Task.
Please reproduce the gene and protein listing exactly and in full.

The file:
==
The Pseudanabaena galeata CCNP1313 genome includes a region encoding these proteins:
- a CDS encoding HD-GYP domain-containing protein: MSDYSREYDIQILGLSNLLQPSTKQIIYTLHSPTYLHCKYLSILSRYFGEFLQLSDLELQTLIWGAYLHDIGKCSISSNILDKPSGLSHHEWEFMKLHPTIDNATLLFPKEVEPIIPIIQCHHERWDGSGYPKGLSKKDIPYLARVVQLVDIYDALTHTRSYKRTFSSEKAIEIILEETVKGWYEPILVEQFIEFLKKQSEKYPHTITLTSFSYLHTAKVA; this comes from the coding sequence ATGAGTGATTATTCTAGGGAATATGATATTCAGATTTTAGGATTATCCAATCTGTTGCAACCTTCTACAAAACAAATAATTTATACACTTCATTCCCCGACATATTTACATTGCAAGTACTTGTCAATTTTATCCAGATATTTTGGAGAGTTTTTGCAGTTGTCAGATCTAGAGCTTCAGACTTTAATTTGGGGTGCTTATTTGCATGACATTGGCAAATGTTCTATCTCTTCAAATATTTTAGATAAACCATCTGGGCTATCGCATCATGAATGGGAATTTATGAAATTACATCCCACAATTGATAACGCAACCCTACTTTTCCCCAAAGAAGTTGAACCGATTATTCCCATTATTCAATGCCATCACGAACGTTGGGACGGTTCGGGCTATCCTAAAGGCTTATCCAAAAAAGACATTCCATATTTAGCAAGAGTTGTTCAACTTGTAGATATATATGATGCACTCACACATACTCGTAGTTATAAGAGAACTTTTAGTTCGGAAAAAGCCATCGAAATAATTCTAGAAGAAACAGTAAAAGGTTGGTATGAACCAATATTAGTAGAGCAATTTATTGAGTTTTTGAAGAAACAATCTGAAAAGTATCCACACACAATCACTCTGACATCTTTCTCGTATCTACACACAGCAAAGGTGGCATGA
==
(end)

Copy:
The Pseudanabaena galeata CCNP1313 genome includes a region encoding these proteins:
- a CDS encoding HD-GYP domain-containing protein: MSDYSREYDIQILGLSNLLQPSTKQIIYTLHSPTYLHCKYLSILSRYFGEFLQLSDLELQTLIWGAYLHDIGKCSISSNILDKPSGLSHHEWEFMKLHPTIDNATLLFPKEVEPIIPIIQCHHERWDGSGYPKGLSKKDIPYLARVVQLVDIYDALTHTRSYKRTFSSEKAIEIILEETVKGWYEPILVEQFIEFLKKQSEKYPHTITLTSFSYLHTAKVA; this comes from the coding sequence ATGAGTGATTATTCTAGGGAATATGATATTCAGATTTTAGGATTATCCAATCTGTTGCAACCTTCTACAAAACAAATAATTTATACACTTCATTCCCCGACATATTTACATTGCAAGTACTTGTCAATTTTATCCAGATATTTTGGAGAGTTTTTGCAGTTGTCAGATCTAGAGCTTCAGACTTTAATTTGGGGTGCTTATTTGCATGACATTGGCAAATGTTCTATCTCTTCAAATATTTTAGATAAACCATCTGGGCTATCGCATCATGAATGGGAATTTATGAAATTACATCCCACAATTGATAACGCAACCCTACTTTTCCCCAAAGAAGTTGAACCGATTATTCCCATTATTCAATGCCATCACGAACGTTGGGACGGTTCGGGCTATCCTAAAGGCTTATCCAAAAAAGACATTCCATATTTAGCAAGAGTTGTTCAACTTGTAGATATATATGATGCACTCACACATACTCGTAGTTATAAGAGAACTTTTAGTTCGGAAAAAGCCATCGAAATAATTCTAGAAGAAACAGTAAAAGGTTGGTATGAACCAATATTAGTAGAGCAATTTATTGAGTTTTTGAAGAAACAATCTGAAAAGTATCCACACACAATCACTCTGACATCTTTCTCGTATCTACACACAGCAAAGGTGGCATGA